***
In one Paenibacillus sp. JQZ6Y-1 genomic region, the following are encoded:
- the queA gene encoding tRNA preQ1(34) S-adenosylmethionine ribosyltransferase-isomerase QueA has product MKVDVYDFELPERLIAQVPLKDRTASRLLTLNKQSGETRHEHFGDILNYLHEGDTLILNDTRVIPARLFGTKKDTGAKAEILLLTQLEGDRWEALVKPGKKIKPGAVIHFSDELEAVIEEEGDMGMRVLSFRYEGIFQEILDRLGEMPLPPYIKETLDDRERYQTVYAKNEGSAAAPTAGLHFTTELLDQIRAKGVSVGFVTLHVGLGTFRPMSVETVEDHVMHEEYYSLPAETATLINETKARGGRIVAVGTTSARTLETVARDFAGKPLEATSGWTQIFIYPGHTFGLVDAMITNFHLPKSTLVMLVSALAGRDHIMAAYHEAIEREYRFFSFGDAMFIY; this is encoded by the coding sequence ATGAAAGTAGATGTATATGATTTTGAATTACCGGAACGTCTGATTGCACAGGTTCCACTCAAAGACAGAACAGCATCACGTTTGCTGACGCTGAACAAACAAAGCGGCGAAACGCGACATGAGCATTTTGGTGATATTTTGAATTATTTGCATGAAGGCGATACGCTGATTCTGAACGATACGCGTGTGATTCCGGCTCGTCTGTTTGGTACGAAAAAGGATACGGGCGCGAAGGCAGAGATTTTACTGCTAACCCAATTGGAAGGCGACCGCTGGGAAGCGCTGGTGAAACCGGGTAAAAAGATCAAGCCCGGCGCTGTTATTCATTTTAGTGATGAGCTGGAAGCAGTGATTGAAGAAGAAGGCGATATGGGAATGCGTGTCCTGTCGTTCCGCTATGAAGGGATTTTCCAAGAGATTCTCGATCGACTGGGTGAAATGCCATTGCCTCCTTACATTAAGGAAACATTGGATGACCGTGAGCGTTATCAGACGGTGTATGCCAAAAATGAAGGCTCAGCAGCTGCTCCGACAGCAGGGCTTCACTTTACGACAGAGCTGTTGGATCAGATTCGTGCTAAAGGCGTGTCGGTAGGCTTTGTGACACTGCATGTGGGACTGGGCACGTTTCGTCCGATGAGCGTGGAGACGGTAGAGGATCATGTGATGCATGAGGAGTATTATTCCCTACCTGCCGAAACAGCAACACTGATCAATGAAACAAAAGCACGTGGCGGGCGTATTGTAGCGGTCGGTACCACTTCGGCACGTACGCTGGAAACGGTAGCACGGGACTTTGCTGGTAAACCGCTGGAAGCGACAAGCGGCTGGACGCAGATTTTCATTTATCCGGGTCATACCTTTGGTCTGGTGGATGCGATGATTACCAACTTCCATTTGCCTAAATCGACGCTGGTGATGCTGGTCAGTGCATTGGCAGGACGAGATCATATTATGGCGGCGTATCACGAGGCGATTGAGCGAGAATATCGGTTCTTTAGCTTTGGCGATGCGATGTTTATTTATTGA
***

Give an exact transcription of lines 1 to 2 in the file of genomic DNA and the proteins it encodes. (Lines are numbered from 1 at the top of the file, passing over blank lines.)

In one Paenibacillus sp. JQZ6Y-1 genomic region, the following are encoded:
- the queA gene encoding tRNA preQ1(34) S-adenosylmethionine ribosyltransferase-isomerase QueA has product MKVDVYDFELPERLIAQVPLKDRTASRLLTLNKQSGETRHEHFGDILNYLHEGDTLILNDTRVIPARLFGTKKDTGAKAEILLLTQLEGDRWEALVKPGKKIKPGAVIHFSDELEAVIEEEGDMGMRVLSFRYEGIFQEILDRLGEMPLPPYIKETLDDRERYQTVYAKNEGSAAAPTAGLHFTTELLDQIRAKGVSVGFVTLHVGLGTFRPMSVETVEDHVMHEEYYSLPAETATLINETKARGGRIVAVGTTSARTLETVARDFAGKPLEATSGWTQIFIYPGHTFGLVDAMITNFHLPKSTLVMLVSALAGRDHIMAAYHEAIEREYRFFSFGDAMFIY; this is encoded by the coding sequence ATGAAAGTAGATGTATATGATTTTGAATTACCGGAACGTCTGATTGCACAGGTTCCACTCAAAGACAGAACAGCATCACGTTTGCTGACGCTGAACAAACAAAGCGGCGAAACGCGACATGAGCATTTTGGTGATATTTTGAATTATTTGCATGAAGGCGATACGCTGATTCTGAACGATACGCGTGTGATTCCGGCTCGTCTGTTTGGTACGAAAAAGGATACGGGCGCGAAGGCAGAGATTTTACTGCTAACCCAATTGGAAGGCGACCGCTGGGAAGCGCTGGTGAAACCGGGTAAAAAGATCAAGCCCGGCGCTGTTATTCATTTTAGTGATGAGCTGGAAGCAGTGATTGAAGAAGAAGGCGATATGGGAATGCGTGTCCTGTCGTTCCGCTATGAAGGGATTTTCCAAGAGATTCTCGATCGACTGGGTGAAATGCCATTGCCTCCTTACATTAAGGAAACATTGGATGACCGTGAGCGTTATCAGACGGTGTATGCCAAAAATGAAGGCTCAGCAGCTGCTCCGACAGCAGGGCTTCACTTTACGACAGAGCTGTTGGATCAGATTCGTGCTAAAGGCGTGTCGGTAGGCTTTGTGACACTGCATGTGGGACTGGGCACGTTTCGTCCGATGAGCGTGGAGACGGTAGAGGATCATGTGATGCATGAGGAGTATTATTCCCTACCTGCCGAAACAGCAACACTGATCAATGAAACAAAAGCACGTGGCGGGCGTATTGTAGCGGTCGGTACCACTTCGGCACGTACGCTGGAAACGGTAGCACGGGACTTTGCTGGTAAACCGCTGGAAGCGACAAGCGGCTGGACGCAGATTTTCATTTATCCGGGTCATACCTTTGGTCTGGTGGATGCGATGATTACCAACTTCCATTTGCCTAAATCGACGCTGGTGATGCTGGTCAGTGCATTGGCAGGACGAGATCATATTATGGCGGCGTATCACGAGGCGATTGAGCGAGAATATCGGTTCTTTAGCTTTGGCGATGCGATGTTTATTTATTGA